The trademark sound of the Emerson String Quartet is long on muscularity and precision, but sometimes short on warmth and subtlety. At their season finale in the Smithsonian Resident Associates series at the National Museum of Natural History on Sunday night, the foursome was true to its strengths but also showed a surprising and pleasing unpredictability.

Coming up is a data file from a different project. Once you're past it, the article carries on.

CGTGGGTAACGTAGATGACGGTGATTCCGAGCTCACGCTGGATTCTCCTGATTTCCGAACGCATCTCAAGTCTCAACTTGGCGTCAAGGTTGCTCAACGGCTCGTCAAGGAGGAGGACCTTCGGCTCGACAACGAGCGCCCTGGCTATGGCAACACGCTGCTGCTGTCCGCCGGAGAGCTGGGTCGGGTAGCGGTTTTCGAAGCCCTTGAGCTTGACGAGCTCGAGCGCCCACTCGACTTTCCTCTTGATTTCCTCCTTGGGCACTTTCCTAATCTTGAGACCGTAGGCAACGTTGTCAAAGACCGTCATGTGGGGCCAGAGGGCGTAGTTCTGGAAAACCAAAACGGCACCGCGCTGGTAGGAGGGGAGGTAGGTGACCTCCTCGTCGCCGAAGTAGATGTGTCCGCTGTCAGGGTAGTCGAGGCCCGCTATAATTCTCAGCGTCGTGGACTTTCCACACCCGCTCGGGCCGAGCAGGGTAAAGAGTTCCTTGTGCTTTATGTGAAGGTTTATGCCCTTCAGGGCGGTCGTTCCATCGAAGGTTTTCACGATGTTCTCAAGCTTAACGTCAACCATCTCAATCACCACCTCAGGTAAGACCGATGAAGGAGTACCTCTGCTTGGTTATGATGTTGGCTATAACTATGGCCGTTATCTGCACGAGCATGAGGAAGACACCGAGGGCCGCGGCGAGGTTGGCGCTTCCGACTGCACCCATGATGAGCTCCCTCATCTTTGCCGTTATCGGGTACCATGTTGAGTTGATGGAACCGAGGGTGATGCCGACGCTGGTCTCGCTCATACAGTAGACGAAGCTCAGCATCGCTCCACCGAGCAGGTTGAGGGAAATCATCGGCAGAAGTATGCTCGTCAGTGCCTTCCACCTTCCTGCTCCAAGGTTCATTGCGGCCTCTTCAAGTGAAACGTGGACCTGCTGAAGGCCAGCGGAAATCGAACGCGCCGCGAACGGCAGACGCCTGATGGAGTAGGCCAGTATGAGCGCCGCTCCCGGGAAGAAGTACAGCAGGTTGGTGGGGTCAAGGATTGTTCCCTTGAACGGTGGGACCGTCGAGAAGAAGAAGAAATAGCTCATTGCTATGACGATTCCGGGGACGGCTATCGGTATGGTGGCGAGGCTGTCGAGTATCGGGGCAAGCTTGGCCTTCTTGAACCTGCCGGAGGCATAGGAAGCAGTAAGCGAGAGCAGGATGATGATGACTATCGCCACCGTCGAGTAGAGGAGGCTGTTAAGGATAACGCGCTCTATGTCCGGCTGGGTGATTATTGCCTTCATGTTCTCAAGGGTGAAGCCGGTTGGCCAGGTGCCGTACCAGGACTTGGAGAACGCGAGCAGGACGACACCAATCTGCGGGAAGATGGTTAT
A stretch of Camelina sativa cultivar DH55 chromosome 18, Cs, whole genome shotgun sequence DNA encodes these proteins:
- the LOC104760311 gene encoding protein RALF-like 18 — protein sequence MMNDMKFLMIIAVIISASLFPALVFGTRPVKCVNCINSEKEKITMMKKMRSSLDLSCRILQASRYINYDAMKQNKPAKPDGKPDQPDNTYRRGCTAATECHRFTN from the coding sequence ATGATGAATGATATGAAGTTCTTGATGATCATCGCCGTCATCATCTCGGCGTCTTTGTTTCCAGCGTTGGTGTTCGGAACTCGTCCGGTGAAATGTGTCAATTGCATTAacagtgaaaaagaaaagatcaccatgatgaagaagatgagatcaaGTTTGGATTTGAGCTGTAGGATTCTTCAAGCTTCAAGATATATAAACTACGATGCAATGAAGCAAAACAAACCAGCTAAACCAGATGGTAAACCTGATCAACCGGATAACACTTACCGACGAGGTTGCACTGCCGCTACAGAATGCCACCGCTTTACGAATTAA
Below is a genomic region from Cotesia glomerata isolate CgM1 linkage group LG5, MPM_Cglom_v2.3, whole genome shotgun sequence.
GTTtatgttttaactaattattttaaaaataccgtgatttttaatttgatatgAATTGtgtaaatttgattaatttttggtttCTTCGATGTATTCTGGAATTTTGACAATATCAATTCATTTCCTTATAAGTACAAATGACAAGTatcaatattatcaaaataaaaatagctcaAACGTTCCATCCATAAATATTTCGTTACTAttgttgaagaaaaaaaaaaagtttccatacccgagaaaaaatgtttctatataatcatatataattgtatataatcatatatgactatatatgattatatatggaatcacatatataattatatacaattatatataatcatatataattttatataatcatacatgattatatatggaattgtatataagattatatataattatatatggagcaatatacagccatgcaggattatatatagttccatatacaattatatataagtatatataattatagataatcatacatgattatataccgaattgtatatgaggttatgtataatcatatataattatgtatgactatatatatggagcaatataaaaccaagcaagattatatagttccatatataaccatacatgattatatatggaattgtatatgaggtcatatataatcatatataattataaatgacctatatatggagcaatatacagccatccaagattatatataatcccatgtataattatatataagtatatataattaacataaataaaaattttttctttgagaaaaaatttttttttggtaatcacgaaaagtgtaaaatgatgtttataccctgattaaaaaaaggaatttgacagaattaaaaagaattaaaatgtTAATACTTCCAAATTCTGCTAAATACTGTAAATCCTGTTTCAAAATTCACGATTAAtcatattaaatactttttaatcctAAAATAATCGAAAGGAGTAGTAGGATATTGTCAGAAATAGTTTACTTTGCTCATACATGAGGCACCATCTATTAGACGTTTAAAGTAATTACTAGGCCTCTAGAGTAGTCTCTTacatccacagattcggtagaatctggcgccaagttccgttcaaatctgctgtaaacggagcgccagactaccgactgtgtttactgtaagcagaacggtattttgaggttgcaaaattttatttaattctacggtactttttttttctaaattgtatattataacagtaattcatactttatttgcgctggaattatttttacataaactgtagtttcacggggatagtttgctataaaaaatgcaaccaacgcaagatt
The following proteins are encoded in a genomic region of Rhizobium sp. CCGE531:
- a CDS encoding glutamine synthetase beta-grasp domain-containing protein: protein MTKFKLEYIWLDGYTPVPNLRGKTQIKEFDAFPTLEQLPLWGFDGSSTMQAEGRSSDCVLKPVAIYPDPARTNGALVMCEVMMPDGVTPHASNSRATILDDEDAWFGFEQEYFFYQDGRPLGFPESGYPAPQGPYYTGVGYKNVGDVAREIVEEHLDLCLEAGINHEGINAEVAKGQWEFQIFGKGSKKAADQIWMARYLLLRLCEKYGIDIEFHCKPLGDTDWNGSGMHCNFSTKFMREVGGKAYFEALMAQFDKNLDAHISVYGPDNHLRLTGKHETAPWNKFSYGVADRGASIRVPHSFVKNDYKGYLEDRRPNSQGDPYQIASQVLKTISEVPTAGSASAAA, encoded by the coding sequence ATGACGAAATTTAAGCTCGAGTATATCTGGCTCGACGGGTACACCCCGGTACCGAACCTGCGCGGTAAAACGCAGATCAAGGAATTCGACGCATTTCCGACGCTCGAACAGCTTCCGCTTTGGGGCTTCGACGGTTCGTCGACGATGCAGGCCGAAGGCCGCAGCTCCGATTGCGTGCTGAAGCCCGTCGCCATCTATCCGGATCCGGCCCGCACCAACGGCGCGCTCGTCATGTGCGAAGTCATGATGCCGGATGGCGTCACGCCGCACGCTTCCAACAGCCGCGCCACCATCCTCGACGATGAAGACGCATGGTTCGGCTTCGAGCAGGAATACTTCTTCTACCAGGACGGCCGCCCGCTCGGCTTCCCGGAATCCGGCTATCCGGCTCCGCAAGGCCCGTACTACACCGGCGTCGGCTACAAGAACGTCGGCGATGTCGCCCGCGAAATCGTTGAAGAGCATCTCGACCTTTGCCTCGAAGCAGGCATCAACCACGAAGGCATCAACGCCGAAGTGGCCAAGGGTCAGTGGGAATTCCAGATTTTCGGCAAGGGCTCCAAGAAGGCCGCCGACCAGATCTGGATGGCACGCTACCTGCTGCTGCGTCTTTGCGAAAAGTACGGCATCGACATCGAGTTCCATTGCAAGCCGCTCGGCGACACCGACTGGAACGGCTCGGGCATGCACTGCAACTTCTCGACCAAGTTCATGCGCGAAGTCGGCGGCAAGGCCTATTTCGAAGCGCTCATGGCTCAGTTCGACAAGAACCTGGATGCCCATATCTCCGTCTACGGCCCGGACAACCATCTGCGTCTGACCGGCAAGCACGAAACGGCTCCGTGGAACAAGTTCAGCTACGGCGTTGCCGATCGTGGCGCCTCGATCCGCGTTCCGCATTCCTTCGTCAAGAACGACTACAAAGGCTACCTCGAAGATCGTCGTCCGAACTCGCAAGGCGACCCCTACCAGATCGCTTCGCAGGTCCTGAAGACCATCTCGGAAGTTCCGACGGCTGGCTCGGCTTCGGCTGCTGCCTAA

In the Washington premiere of American composer Pierre Jalbert’s fifth quartet, created for the Emerson and debuted in Houston last month, the sound was rarely pushed to the edge. A vocabulary of otherworldly effects — gently squealing harmonics like electronic feedback, spidery glissandi, microtonal bends, all with Eugene Drucker’s pure, sweet tone on first violin at the fore — were handled with consummate virtuosity but always at the service of the overall musical shape, inspired by the migrations of French-speaking people to and within the New World. The group attacked the anxious, machine-like scherzo (“Upheaval”) with strident accuracy but also gave an understated, lush radiance to the third-movement variations on an Acadian folk song.